United States

U.S. economic outlook: Broadening growth, prosperity to define 2015


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U.S. Growth Poised to Surge

Improving fundamentals should result in a broad-based increase in economic activity driven by an expansion of small and middle market firms that make up the real economy. Amid a tightening labor market, rising real wages and disinflation, the U.S. economy will probably grow on average 2.7 percent this year with some possibility of a faster pace of growth above 3 percent.

Momentum generated in the final three quarters of 2014 will spill over into the early portion of 2015. Growth will likely be somewhat faster in the first half of this year, bolstered by lower gasoline prices, and then slow slightly in the second half as the lagged impact of recent U.S. dollar appreciation affects foreign demand.

Key Growth Drivers

Source: RSM

The composition of U.S.  growth should improve with household sector, manufacturing and business investment boosting total economic activity. U.S households benefiting from income growth, sharply lower gasoline prices and an improved balance sheet should lead the way.

Real consumption will probably increase near 2.7 percent, up from the cyclical average of 2.2 percent.  The record increase in civilian aircraft orders and the surge in unfilled orders for motor vehicles and parts should keep U.S. assembly lines humming throughout the year as the revival of the domestic manufacturing sector continues.

The 7 percent growth trend in capital expenditures (through the end of the third quarter of last year) is helping boost fixed business investment. That growth will be broad-based with small and medium-sized enterprises finally joining the party and increasing their investments in software and equipment.

As well, growing confidence in the sustainability of aggregate demand should result in large corporations reducing stock buybacks and instead focusing on increasing dividends and capital expenditures. This shift is key to an improved employment picture, greater productivity and rising living standards. The difference between a solid 2.7 percent rate of growth and a better than 3 percent rate of expansion will be the choices made by middle market and large firms regarding capital expenditures, which carry the potential to offset the mild slowing of capital investment in the energy sector this year.

Interest Rate Outlook and the Fed

The interest rate outlook will remain relatively stable even with the Federal Reserve likely raising rates in the second half of the year to better align policy with an economy that is growing above the long-term trend rate of 2.15 percent. The Fed summary of economic projections (SEP) implies that the upper end of the Federal funds target rate could reach as high as 1 percent by the end of this year, and 2.5 percent by the end of 2016. We anticipate that the central bank will remain cautious and may choose to raise rates at a pace slower than that implied by the SEP because of the sharp fall in inflation expectations, economic deceleration abroad and concerns about the condition of the U.S. housing market.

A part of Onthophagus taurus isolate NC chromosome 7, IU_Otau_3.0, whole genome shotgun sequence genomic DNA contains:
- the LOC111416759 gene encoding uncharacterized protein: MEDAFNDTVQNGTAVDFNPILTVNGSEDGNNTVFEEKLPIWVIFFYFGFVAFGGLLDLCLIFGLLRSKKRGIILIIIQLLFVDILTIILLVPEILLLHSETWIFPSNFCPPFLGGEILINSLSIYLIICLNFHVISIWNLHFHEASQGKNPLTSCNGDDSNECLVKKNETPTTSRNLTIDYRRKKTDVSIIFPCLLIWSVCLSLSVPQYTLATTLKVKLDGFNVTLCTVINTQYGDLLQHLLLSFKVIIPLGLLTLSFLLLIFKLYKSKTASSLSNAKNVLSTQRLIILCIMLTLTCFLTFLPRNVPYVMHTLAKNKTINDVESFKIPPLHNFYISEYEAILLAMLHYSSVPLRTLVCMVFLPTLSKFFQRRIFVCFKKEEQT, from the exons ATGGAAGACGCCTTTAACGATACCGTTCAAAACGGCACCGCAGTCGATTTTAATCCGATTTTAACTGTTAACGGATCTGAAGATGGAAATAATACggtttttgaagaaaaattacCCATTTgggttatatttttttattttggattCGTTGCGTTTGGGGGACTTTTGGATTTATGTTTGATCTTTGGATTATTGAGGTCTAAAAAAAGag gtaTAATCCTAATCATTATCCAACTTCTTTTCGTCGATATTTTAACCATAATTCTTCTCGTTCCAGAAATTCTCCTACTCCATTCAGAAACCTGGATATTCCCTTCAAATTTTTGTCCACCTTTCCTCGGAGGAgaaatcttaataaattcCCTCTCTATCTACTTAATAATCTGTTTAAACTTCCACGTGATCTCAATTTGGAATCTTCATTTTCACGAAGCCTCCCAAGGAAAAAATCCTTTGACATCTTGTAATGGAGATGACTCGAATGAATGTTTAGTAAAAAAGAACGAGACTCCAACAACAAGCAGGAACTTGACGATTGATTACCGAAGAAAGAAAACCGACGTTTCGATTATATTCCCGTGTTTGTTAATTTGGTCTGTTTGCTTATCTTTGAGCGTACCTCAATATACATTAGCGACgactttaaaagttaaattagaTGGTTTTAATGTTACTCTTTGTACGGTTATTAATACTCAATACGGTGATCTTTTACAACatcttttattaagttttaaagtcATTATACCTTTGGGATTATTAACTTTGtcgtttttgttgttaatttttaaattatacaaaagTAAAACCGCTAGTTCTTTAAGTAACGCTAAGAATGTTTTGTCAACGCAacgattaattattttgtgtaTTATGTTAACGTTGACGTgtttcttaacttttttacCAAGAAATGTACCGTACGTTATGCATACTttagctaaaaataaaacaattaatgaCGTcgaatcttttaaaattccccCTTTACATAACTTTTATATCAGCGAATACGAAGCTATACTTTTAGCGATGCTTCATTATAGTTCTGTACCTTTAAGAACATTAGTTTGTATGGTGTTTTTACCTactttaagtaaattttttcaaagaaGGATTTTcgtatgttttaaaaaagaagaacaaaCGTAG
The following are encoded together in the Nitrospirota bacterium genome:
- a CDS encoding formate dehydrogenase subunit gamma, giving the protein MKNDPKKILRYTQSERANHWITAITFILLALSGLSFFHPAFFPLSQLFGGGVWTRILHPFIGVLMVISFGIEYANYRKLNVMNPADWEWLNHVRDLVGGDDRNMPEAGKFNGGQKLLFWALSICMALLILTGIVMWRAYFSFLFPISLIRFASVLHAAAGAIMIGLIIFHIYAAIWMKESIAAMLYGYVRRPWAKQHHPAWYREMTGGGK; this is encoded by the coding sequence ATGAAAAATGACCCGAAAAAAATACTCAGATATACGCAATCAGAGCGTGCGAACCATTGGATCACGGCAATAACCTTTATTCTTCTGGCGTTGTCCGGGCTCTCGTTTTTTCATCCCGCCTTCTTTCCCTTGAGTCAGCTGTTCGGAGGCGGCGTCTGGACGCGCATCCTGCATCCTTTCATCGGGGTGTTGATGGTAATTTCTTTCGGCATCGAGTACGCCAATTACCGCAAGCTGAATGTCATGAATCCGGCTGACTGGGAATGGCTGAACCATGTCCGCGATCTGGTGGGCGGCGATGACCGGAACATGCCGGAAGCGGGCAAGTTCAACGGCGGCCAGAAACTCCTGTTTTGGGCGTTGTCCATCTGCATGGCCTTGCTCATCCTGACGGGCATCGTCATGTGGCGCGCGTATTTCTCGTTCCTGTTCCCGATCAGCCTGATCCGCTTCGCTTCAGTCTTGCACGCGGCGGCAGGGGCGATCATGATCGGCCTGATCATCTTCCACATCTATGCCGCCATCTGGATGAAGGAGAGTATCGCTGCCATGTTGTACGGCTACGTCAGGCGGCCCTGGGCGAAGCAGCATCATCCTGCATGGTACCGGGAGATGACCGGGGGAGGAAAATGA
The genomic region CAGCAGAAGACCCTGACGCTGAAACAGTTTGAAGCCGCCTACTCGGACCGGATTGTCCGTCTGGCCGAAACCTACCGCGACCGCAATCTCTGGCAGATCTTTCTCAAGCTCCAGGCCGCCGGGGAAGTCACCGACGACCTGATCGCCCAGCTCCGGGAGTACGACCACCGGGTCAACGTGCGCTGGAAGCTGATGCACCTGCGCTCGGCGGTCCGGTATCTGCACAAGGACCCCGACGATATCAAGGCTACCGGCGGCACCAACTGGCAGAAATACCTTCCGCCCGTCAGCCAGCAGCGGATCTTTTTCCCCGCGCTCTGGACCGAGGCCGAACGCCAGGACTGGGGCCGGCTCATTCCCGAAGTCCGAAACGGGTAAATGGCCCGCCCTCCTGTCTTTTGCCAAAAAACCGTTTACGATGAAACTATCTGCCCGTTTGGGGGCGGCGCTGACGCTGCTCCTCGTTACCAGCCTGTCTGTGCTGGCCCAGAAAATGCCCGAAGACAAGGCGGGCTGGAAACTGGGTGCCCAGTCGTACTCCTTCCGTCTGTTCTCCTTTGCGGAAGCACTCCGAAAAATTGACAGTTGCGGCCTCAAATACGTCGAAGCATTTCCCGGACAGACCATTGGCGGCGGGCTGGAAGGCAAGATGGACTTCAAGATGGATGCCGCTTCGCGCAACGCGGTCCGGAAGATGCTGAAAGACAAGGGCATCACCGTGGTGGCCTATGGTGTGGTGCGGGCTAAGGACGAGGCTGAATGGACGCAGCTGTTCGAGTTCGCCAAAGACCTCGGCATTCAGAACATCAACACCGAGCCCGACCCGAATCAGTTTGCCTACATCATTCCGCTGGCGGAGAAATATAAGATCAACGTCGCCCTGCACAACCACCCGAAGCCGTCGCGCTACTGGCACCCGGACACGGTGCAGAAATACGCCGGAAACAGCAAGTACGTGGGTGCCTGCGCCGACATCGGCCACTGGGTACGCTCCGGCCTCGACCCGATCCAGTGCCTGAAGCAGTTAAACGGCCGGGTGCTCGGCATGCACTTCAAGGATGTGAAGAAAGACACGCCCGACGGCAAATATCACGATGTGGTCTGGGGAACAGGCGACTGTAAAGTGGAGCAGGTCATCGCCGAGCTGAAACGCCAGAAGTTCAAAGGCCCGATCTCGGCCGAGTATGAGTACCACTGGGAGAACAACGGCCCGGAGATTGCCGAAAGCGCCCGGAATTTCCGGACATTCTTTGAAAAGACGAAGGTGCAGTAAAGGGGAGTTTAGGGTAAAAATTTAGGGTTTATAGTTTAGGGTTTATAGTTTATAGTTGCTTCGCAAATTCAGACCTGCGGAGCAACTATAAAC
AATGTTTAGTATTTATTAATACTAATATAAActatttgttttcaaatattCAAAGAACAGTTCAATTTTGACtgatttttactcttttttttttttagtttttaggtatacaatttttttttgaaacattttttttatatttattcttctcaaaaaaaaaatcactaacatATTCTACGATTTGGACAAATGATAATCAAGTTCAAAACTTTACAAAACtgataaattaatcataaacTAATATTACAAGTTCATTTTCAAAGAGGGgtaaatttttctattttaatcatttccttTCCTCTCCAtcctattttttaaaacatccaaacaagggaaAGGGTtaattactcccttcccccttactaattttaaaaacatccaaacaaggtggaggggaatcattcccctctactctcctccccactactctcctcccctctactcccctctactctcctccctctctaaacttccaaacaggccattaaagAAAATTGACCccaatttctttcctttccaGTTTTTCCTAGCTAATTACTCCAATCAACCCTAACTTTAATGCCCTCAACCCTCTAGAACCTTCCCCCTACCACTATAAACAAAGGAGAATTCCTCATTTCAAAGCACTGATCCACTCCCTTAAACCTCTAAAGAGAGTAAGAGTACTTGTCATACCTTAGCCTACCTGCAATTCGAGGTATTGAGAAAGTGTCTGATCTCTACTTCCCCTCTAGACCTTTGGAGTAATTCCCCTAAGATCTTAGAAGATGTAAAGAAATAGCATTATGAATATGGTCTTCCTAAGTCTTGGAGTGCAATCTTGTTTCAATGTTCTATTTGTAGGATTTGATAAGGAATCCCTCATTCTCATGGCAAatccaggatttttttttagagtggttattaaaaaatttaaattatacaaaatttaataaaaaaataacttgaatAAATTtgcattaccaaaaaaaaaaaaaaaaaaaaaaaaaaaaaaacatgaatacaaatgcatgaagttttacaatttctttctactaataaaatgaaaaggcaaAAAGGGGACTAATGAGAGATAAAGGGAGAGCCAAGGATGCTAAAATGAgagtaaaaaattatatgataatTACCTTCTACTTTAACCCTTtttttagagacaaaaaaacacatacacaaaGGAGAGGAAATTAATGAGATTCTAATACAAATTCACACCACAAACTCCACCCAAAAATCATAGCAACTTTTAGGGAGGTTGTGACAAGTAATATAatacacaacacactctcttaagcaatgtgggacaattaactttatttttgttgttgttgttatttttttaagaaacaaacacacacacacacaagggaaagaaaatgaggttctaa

While rates at the short end of the Treasury curve will continue to rise, the long end should remain relatively unchanged and continue to move in a range between 2.2 and 2.5 percent.  This will be due, in part, to external capital flows into the U.S. as investors try to profit from policy divergence among the major central banks and differentials in interest rates, growth and inflation expectations among the major world economies.


The trend in employment gains should continue near the six-month average of 258,000 new jobs per month and the unemployment rate should fall to 5.2 percent by the end of the year, indicating that the economy is moving toward the Fed’s definition of full employment. In 2014, in seven of the first 11 months of the year, creation of high-wage jobs outpaced low-wage jobs. That trend should continue this year. With the unemployment rate falling, millions of people per month are now leaving their jobs for better opportunities. The labor market should therefore continue to tighten, attracting people who have been outside the labor force in the wake of the financial crisis. This should create the conditions for a rise in real wages to 2.5 to 3 percent this year.


One major economic and policy narrative this year will be the coming sharp decline in the top-line consumer price index due to falling oil and gasoline prices. Concerns about deflation, which were evident in the recent decline in the Fed’s five-year forward breakeven inflation rate to 1.9 percent, should affect the timing and pace of Fed rate increases this year.

On a year-ago basis, the CPI is up 1.4 percent. Given the 40 percent drop in oil and gasoline prices over the past six months it would not be surprising to see either a flat or negative print on inflation by mid to late 2015. Once oil and gasoline prices stabilize, the CPI will move back toward the Fed’s long-term inflation target of 2 percent in late 2016 or early 2017. Although policy makers aren’t likely to confuse a one-time adjustment to the price level with a persistent decline in the total rate of inflation, falling inflation expectations will probably lead the Fed to adopt a gradual and orderly rate hike campaign.

Government and Trade

Outlays at the federal, state and local level related to higher tax revenues as a result of stronger economic growth should increase near a 1 percent rate, possibly even higher if federal defense spending grows. Meanwhile, the economic deceleration in Europe and China, along with competitiveness issues associated with a stronger U.S. dollar, should result in a net drag on U.S. economic growth of 0.5 percent this year.


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